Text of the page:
Even under uniaxial loading, seemingly simple welded joint types can develop multi-axial stress states, which must be considered when evaluating both the fatigue strength and failure location. Based on the investigation of fatigue behavior for the multi-axial stress state, a procedure for fatigue behavior of welded joints with multi-axial stress states was proposed using an effective equivalent structural stress range parameter combined normal and in-plane shear equivalent structural stress ranges and the master S-N curve approach. In automotive structures, fatigue failure is often observed at weld end, which often show a complex stress state. Due to simplified weld end representation having a sharp right-angled weld corner, the fatigue failure prediction at the weld end tends to be overly conservative due to the excessive stress concentration at the right-angled weld termination.
Technical Paper

Fatigue Evaluation Procedure Development for Self-Piercing Riveted Joints Using the Battelle Structural Stress Method

Lightweight, optimized vehicle designs are paramount in helping the automotive industry meet reduced emissions standards. Self-piercing rivets are a promising new technology that may play a role in optimizing vehicle designs, due to their superior fatigue resistance compared with spot welds and ability to join dissimilar materials. This paper presents a procedure for applying the mesh-insensitive Battelle Structural Stress Method to self-piercing riveted joints for fatigue life prediction. Additionally, this paper also examines the development of an interim fatigue design master S-N curve for self-piercing rivets. The interim fatigue design master S-N curve accounts for factors such as various combinations of similar and dissimilar metal sheets, various sheet thicknesses, stacking sequence, and load ratios. A large amount of published data was collapsed into a single interim S-N curve with reasonable data scattering.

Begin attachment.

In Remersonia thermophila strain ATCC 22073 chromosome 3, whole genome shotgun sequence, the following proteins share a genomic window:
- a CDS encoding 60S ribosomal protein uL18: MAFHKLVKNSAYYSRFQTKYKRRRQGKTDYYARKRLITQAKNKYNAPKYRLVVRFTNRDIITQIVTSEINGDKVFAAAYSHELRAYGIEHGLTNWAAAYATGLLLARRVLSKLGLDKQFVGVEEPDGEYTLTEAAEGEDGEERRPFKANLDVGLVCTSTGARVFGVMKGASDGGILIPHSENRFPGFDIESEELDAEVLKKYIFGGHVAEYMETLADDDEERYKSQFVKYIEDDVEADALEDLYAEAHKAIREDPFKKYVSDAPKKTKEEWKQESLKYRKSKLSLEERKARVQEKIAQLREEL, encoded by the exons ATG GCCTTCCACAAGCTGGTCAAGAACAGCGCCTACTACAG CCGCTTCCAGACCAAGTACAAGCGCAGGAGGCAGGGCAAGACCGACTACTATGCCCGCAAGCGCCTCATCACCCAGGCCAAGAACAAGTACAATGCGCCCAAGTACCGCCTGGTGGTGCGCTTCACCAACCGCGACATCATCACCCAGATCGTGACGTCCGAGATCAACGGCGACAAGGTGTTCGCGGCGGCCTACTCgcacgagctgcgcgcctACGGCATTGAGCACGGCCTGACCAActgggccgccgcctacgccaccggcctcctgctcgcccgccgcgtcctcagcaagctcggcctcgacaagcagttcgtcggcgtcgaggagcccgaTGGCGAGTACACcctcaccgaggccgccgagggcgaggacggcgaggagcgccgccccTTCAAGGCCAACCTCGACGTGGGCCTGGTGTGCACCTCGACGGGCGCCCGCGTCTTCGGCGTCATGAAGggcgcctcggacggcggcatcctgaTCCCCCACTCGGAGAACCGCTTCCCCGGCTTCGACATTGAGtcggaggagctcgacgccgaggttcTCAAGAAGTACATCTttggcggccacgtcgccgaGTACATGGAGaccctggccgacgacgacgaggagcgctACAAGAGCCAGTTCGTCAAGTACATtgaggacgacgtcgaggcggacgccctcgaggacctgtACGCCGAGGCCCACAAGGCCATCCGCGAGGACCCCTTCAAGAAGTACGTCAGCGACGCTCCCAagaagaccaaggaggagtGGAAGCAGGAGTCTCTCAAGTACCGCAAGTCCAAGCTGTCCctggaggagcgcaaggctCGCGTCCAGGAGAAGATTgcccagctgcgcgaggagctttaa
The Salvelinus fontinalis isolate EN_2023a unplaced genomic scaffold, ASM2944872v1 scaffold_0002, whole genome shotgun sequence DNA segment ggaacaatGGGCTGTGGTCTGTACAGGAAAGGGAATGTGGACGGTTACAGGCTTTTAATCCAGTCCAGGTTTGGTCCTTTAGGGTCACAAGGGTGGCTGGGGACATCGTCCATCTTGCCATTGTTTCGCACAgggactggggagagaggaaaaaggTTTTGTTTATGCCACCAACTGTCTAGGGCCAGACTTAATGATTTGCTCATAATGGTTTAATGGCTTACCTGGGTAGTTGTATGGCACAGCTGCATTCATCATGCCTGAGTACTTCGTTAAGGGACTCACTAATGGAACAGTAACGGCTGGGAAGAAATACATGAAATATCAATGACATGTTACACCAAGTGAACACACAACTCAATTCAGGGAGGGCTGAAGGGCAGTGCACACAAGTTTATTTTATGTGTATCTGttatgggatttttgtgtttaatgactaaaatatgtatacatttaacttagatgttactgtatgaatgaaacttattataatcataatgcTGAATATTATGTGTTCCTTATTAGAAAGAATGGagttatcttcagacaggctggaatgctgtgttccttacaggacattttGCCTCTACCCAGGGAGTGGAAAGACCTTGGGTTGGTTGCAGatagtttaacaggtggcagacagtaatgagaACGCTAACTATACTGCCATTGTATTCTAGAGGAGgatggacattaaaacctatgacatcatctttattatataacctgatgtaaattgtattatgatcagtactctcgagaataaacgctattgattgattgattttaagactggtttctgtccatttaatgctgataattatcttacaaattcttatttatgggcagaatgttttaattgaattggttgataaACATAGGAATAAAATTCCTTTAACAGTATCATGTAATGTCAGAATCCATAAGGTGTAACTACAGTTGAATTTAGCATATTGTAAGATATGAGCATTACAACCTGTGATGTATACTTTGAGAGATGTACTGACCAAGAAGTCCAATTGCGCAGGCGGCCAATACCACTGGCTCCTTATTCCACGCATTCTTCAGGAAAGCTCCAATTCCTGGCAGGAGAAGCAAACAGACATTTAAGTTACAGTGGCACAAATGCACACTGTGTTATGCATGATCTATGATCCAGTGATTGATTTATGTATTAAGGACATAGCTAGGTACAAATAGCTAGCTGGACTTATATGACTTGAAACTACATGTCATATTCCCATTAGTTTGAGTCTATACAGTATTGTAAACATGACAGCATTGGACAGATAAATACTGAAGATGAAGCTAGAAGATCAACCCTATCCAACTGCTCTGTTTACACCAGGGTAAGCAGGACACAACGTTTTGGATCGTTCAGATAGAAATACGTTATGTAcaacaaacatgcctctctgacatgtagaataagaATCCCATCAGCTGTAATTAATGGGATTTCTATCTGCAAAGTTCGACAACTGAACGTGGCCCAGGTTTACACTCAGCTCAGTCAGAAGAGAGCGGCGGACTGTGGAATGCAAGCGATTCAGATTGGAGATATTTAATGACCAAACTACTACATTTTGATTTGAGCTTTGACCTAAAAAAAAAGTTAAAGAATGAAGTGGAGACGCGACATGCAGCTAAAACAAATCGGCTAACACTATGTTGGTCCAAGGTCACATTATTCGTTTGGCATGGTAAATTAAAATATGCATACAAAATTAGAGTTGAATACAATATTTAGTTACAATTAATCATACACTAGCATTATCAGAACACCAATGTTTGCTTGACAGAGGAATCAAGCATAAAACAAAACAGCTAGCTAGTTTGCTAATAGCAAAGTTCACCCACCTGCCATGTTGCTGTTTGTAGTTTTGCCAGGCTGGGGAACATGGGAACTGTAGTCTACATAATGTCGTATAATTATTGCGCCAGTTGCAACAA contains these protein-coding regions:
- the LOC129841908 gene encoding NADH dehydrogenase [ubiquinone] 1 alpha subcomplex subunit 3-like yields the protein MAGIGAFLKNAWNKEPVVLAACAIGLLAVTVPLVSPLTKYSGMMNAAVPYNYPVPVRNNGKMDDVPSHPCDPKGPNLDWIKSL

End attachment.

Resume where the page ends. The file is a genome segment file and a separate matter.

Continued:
Technical Paper

Fatigue Evaluation Procedure Development for Aluminum Alloy Spot Welds Using the Battelle Structural Stress Method

As the automotive industry seeks to remove weight from vehicle chasses to meet increased fuel economy standards, it is increasingly turning to composites and aluminum. In spite of increasing demands for quality aluminum alloy spot welds that enable more fuel efficient automobiles, fatigue evaluation procedures for such welds are not well-established. This article discusses the results of an evaluation Battelle performed of the fatigue characteristics of aluminum alloy spot welds based on experimental data and observations from the literature. In comparison with spot welds in steel alloys, aluminum alloy spot welds exhibit several significant differences including a different hardness distribution at and around the weld, different fatigue failure modes, and more. The effectiveness and applicability of the Battelle structural stress-based simplified procedure for modeling and simulating automotive spot welds has previously been demonstrated by Battelle investigations.
Technical Paper

Guidance and Range Extension Control System for a Hybrid Projectile